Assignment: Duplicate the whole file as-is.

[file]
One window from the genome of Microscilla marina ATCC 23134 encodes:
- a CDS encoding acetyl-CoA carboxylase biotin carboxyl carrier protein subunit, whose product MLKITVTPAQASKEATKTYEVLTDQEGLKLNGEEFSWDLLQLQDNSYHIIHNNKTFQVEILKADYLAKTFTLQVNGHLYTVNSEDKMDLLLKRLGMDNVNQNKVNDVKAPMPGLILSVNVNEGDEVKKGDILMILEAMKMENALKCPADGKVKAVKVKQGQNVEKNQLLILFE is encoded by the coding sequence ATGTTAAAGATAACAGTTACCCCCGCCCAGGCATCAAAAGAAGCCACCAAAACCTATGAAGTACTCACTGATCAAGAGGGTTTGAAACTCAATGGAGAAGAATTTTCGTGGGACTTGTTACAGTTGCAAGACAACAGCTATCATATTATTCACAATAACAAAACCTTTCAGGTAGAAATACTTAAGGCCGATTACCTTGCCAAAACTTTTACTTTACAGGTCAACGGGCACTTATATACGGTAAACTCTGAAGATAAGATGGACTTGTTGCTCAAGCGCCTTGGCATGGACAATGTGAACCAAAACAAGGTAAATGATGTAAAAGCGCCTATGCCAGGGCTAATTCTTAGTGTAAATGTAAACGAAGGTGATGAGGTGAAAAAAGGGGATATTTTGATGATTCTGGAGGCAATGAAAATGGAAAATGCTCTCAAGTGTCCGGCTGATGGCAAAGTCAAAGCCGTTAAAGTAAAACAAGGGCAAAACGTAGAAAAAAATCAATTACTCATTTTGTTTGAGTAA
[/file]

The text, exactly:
One window from the genome of Microscilla marina ATCC 23134 encodes:
- a CDS encoding acetyl-CoA carboxylase biotin carboxyl carrier protein subunit, whose product MLKITVTPAQASKEATKTYEVLTDQEGLKLNGEEFSWDLLQLQDNSYHIIHNNKTFQVEILKADYLAKTFTLQVNGHLYTVNSEDKMDLLLKRLGMDNVNQNKVNDVKAPMPGLILSVNVNEGDEVKKGDILMILEAMKMENALKCPADGKVKAVKVKQGQNVEKNQLLILFE is encoded by the coding sequence ATGTTAAAGATAACAGTTACCCCCGCCCAGGCATCAAAAGAAGCCACCAAAACCTATGAAGTACTCACTGATCAAGAGGGTTTGAAACTCAATGGAGAAGAATTTTCGTGGGACTTGTTACAGTTGCAAGACAACAGCTATCATATTATTCACAATAACAAAACCTTTCAGGTAGAAATACTTAAGGCCGATTACCTTGCCAAAACTTTTACTTTACAGGTCAACGGGCACTTATATACGGTAAACTCTGAAGATAAGATGGACTTGTTGCTCAAGCGCCTTGGCATGGACAATGTGAACCAAAACAAGGTAAATGATGTAAAAGCGCCTATGCCAGGGCTAATTCTTAGTGTAAATGTAAACGAAGGTGATGAGGTGAAAAAAGGGGATATTTTGATGATTCTGGAGGCAATGAAAATGGAAAATGCTCTCAAGTGTCCGGCTGATGGCAAAGTCAAAGCCGTTAAAGTAAAACAAGGGCAAAACGTAGAAAAAAATCAATTACTCATTTTGTTTGAGTAA